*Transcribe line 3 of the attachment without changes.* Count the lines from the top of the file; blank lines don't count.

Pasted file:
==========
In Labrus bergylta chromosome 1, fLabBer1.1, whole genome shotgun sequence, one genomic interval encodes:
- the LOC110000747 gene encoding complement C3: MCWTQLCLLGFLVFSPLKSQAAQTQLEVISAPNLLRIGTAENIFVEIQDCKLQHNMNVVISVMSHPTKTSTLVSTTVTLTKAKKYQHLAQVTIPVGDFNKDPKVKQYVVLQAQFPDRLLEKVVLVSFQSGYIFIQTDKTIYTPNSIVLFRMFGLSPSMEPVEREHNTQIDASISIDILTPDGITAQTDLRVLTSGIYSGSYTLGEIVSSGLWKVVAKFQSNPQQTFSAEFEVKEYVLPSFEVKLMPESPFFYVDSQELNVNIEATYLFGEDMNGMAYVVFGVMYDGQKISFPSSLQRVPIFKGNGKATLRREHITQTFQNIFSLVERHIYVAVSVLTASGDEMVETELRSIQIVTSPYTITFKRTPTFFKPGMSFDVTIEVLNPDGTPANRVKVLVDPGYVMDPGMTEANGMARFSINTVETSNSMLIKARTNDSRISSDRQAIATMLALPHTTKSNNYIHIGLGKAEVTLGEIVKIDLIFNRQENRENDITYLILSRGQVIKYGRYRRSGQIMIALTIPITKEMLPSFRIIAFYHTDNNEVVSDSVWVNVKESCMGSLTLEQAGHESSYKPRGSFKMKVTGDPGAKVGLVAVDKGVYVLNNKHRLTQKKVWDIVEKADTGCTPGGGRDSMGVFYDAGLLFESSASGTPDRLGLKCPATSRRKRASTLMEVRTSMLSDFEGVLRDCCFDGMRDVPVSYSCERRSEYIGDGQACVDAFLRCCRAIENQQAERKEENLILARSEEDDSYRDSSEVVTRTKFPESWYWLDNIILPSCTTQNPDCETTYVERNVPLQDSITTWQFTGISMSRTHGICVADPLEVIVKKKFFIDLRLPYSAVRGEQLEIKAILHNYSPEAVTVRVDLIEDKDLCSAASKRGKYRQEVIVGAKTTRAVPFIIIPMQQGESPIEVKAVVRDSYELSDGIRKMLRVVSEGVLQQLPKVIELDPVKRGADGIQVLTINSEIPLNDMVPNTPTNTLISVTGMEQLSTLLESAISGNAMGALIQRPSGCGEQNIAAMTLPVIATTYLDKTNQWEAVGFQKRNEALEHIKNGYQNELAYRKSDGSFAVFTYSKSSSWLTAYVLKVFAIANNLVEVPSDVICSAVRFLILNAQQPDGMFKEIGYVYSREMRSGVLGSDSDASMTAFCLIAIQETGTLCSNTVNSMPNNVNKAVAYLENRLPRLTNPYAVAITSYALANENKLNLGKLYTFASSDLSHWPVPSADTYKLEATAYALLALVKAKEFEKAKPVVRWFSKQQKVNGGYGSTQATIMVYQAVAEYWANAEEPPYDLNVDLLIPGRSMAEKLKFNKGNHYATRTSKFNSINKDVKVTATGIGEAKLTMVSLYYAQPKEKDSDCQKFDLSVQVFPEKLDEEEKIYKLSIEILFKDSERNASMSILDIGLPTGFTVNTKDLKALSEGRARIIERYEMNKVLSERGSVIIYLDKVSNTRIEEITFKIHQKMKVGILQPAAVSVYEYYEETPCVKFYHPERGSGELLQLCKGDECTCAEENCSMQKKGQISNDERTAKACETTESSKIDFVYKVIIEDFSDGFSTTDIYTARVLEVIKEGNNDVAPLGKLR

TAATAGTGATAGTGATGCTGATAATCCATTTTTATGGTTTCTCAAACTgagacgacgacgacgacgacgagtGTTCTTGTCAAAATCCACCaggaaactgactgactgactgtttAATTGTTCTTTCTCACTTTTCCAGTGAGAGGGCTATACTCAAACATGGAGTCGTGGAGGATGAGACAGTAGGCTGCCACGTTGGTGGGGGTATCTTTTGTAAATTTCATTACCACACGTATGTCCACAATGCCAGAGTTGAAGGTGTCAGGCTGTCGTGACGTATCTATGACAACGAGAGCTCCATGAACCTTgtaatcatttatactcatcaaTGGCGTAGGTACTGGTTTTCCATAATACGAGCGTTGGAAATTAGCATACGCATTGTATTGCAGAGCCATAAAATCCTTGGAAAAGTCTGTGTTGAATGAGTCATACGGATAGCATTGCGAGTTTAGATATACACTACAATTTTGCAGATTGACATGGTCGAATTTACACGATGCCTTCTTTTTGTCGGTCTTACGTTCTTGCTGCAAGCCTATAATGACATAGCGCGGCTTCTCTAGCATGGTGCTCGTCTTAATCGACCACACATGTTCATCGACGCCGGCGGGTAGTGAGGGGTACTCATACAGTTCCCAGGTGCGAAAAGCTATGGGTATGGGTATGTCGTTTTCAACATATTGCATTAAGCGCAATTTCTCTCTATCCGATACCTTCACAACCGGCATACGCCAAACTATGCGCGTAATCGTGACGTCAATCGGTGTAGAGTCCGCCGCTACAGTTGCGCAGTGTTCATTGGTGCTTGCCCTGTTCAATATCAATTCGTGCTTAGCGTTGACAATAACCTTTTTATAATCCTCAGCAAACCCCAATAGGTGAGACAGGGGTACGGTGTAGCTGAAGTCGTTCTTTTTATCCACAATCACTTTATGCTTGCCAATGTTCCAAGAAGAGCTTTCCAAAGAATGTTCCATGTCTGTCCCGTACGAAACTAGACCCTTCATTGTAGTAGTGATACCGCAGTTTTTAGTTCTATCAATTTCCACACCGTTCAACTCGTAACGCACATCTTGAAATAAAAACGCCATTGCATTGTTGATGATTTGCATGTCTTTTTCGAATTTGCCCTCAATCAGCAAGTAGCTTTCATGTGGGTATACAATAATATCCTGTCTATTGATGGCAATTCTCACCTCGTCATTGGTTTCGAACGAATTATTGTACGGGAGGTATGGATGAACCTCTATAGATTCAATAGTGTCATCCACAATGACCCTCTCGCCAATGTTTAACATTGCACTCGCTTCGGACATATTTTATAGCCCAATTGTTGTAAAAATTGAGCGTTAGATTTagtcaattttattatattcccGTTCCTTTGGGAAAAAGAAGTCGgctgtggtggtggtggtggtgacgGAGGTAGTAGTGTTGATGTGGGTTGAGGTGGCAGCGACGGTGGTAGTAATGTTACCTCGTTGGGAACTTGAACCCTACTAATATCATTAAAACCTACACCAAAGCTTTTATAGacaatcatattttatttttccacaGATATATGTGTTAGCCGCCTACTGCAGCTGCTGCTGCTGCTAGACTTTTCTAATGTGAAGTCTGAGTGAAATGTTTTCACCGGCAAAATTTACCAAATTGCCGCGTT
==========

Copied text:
TAATAGTGATAGTGATGCTGATAATCCATTTTTATGGTTTCTCAAACTgagacgacgacgacgacgacgagtGTTCTTGTCAAAATCCACCaggaaactgactgactgactgtttAATTGTTCTTTCTCACTTTTCCAGTGAGAGGGCTATACTCAAACATGGAGTCGTGGAGGATGAGACAGTAGGCTGCCACGTTGGTGGGGGTATCTTTTGTAAATTTCATTACCACACGTATGTCCACAATGCCAGAGTTGAAGGTGTCAGGCTGTCGTGACGTATCTATGACAACGAGAGCTCCATGAACCTTgtaatcatttatactcatcaaTGGCGTAGGTACTGGTTTTCCATAATACGAGCGTTGGAAATTAGCATACGCATTGTATTGCAGAGCCATAAAATCCTTGGAAAAGTCTGTGTTGAATGAGTCATACGGATAGCATTGCGAGTTTAGATATACACTACAATTTTGCAGATTGACATGGTCGAATTTACACGATGCCTTCTTTTTGTCGGTCTTACGTTCTTGCTGCAAGCCTATAATGACATAGCGCGGCTTCTCTAGCATGGTGCTCGTCTTAATCGACCACACATGTTCATCGACGCCGGCGGGTAGTGAGGGGTACTCATACAGTTCCCAGGTGCGAAAAGCTATGGGTATGGGTATGTCGTTTTCAACATATTGCATTAAGCGCAATTTCTCTCTATCCGATACCTTCACAACCGGCATACGCCAAACTATGCGCGTAATCGTGACGTCAATCGGTGTAGAGTCCGCCGCTACAGTTGCGCAGTGTTCATTGGTGCTTGCCCTGTTCAATATCAATTCGTGCTTAGCGTTGACAATAACCTTTTTATAATCCTCAGCAAACCCCAATAGGTGAGACAGGGGTACGGTGTAGCTGAAGTCGTTCTTTTTATCCACAATCACTTTATGCTTGCCAATGTTCCAAGAAGAGCTTTCCAAAGAATGTTCCATGTCTGTCCCGTACGAAACTAGACCCTTCATTGTAGTAGTGATACCGCAGTTTTTAGTTCTATCAATTTCCACACCGTTCAACTCGTAACGCACATCTTGAAATAAAAACGCCATTGCATTGTTGATGATTTGCATGTCTTTTTCGAATTTGCCCTCAATCAGCAAGTAGCTTTCATGTGGGTATACAATAATATCCTGTCTATTGATGGCAATTCTCACCTCGTCATTGGTTTCGAACGAATTATTGTACGGGAGGTATGGATGAACCTCTATAGATTCAATAGTGTCATCCACAATGACCCTCTCGCCAATGTTTAACATTGCACTCGCTTCGGACATATTTTATAGCCCAATTGTTGTAAAAATTGAGCGTTAGATTTagtcaattttattatattcccGTTCCTTTGGGAAAAAGAAGTCGgctgtggtggtggtggtggtgacgGAGGTAGTAGTGTTGATGTGGGTTGAGGTGGCAGCGACGGTGGTAGTAATGTTACCTCGTTGGGAACTTGAACCCTACTAATATCATTAAAACCTACACCAAAGCTTTTATAGacaatcatattttatttttccacaGATATATGTGTTAGCCGCCTACTGCAGCTGCTGCTGCTGCTAGACTTTTCTAATGTGAAGTCTGAGTGAAATGTTTTCACCGGCAAAATTTACCAAATTGCCGCGTT